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Sunday, January 21, 2007

General: Iraq Esclation 'Too Little, Too Late'

President Bush's so-called "surge strategy" to increase U.S. troop strength in Iraq is unlikely to succeed, retired Marine Corps Gen. Joseph Hoar told lawmakers.

"The addition of 20,000 troops is too little too late. This is still not enough to quell the violence and without major changes in the command and control of forces within Baghdad, the current set-up of shared control is unsatisfactory," Hoar told lawmakers at a hearing of the Senate Foreign Relations Committee.

President Bush earlier this month unveiled a so-called surge option to increase U.S. involvement in the conflict in Iraq. More than 3,000 U.S. service personnel have lost their lives in Iraq, a conflict that has now lasted longer than World War II. More than 34,000 Iraqis lost their lives in the sectarian violence that increasingly has consumed Iraq since the ouster of since-hanged Iraq strongman Saddam Hussein.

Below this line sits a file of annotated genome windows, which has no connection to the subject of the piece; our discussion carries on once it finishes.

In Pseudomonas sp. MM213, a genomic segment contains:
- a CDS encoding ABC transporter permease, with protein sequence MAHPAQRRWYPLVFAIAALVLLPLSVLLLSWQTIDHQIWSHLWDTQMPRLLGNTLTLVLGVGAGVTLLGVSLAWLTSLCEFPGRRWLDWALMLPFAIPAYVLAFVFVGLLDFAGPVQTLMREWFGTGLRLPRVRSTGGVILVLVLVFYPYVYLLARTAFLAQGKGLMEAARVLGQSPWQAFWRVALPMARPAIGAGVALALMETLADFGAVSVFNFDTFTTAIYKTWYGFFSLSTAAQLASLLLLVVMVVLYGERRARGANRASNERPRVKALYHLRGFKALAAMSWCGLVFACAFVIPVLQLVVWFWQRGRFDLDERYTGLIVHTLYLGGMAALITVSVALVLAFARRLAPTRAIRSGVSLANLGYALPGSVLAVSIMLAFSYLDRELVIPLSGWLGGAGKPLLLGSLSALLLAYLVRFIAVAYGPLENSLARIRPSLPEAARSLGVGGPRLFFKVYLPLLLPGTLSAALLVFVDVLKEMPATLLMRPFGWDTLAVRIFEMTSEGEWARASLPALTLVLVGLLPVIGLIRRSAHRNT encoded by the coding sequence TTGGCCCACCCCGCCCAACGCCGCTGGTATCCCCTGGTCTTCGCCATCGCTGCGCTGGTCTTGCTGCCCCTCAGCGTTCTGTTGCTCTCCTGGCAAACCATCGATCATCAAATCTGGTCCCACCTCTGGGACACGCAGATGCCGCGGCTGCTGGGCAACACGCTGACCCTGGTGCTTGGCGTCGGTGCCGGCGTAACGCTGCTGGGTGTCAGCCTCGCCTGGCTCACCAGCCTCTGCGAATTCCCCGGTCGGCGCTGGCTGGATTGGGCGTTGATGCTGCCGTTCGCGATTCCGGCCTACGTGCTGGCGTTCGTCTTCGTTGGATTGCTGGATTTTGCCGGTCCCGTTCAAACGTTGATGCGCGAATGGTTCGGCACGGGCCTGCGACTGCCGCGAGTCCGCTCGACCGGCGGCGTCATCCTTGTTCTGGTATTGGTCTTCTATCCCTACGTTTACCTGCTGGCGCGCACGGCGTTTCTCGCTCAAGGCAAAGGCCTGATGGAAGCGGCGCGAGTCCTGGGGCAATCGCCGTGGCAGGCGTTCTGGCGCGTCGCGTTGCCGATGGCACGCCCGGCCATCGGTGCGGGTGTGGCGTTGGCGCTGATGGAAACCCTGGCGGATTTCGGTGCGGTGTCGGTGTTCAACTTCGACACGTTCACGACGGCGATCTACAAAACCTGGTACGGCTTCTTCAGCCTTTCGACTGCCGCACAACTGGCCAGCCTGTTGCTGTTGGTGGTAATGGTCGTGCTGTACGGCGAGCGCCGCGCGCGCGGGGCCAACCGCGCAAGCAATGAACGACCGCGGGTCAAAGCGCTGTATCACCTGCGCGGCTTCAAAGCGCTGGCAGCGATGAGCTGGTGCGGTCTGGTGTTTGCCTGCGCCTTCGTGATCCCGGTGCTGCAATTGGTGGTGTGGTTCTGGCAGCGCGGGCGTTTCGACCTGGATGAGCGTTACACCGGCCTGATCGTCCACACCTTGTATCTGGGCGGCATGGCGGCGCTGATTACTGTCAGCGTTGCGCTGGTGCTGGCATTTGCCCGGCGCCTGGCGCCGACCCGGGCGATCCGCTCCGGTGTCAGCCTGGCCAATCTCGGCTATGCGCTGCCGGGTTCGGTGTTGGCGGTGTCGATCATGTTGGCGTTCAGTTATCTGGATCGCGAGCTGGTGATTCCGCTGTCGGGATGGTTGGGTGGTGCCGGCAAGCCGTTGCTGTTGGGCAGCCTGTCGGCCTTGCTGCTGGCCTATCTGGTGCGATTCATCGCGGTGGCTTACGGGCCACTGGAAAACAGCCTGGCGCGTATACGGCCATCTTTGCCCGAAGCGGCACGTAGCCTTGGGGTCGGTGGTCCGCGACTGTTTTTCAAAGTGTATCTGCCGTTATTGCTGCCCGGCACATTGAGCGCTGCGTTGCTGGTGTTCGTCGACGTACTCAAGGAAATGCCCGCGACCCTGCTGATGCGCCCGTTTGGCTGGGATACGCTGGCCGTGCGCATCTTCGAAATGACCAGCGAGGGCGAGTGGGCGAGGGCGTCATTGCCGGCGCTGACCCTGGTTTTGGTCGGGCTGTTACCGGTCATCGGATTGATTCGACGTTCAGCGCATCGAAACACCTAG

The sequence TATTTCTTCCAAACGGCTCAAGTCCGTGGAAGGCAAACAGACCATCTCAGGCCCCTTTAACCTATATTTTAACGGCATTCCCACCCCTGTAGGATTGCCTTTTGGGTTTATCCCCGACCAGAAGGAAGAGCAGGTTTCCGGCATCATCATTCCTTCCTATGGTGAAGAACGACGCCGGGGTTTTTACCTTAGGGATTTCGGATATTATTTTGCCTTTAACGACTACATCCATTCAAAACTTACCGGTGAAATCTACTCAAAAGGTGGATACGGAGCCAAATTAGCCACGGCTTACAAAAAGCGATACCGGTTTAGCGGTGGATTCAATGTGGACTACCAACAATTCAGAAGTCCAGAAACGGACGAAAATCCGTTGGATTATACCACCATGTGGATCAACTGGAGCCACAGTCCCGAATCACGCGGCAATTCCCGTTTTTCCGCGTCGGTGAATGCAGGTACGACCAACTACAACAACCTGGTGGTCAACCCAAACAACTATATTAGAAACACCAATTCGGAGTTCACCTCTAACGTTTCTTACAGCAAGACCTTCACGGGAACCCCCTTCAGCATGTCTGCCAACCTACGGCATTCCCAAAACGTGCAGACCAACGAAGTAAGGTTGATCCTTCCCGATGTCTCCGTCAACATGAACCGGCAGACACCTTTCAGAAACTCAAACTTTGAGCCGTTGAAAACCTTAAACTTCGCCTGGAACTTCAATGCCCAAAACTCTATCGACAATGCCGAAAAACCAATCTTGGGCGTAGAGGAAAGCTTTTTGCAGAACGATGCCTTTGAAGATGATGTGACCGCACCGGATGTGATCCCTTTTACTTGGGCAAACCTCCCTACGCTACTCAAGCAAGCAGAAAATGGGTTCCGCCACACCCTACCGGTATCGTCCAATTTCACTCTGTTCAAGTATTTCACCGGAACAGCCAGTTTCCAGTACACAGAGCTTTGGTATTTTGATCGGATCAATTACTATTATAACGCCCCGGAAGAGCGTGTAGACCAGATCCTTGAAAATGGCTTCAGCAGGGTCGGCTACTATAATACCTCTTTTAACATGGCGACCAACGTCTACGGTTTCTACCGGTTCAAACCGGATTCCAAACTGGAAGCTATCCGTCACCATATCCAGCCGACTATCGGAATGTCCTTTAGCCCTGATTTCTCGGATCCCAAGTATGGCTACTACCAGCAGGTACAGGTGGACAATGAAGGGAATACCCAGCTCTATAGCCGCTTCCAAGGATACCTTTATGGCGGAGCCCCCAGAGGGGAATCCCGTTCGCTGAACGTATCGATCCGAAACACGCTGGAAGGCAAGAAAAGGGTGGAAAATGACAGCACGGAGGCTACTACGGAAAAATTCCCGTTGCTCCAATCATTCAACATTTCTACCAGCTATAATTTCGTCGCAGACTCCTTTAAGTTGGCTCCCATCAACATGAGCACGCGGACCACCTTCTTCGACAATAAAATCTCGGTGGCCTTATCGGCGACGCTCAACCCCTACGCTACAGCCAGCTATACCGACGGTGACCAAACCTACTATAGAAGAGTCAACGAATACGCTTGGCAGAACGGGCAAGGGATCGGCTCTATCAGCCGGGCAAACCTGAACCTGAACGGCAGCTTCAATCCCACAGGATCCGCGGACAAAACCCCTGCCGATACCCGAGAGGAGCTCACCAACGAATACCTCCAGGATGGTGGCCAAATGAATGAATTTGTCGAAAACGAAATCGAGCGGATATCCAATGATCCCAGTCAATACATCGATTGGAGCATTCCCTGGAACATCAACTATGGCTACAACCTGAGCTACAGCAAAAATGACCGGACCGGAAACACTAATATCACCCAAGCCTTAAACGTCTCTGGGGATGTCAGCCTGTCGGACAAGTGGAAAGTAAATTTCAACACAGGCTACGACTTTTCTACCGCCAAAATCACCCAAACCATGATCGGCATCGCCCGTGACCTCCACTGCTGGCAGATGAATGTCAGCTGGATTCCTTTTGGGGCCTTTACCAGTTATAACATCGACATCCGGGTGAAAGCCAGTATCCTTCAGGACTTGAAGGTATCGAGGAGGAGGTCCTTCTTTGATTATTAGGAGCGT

Retired Army Lt. General William Odom, former director of the National Security Agency, believes the assumptions behind President Bush's new strategy in Iraq is flawed.

"It is strategic error of monumental proportions to view the war as confined to Iraq. Yet this is the implicit assumption on which the president's new strategy is based," Odom says. "We have turned it into two wars that vastly exceed the borders of Iraq. First, there is the war against the U.S. occupation that draws both sympathy and material support from other Arab countries. Second, there is the Shiite-Sunni war, a sectarian conflict heretofore sublimated within the Arab world but that now has opened the door to Iranian influence in Iraq. In turn, it fore ordains an expanding Iranian- Arab regional conflict. Any military proposals today that do not
account for both larger wars, as well as the Iranian threat to the Arab states on the Persian Gulf, must be judged as wholly inadequate if not counterproductive."

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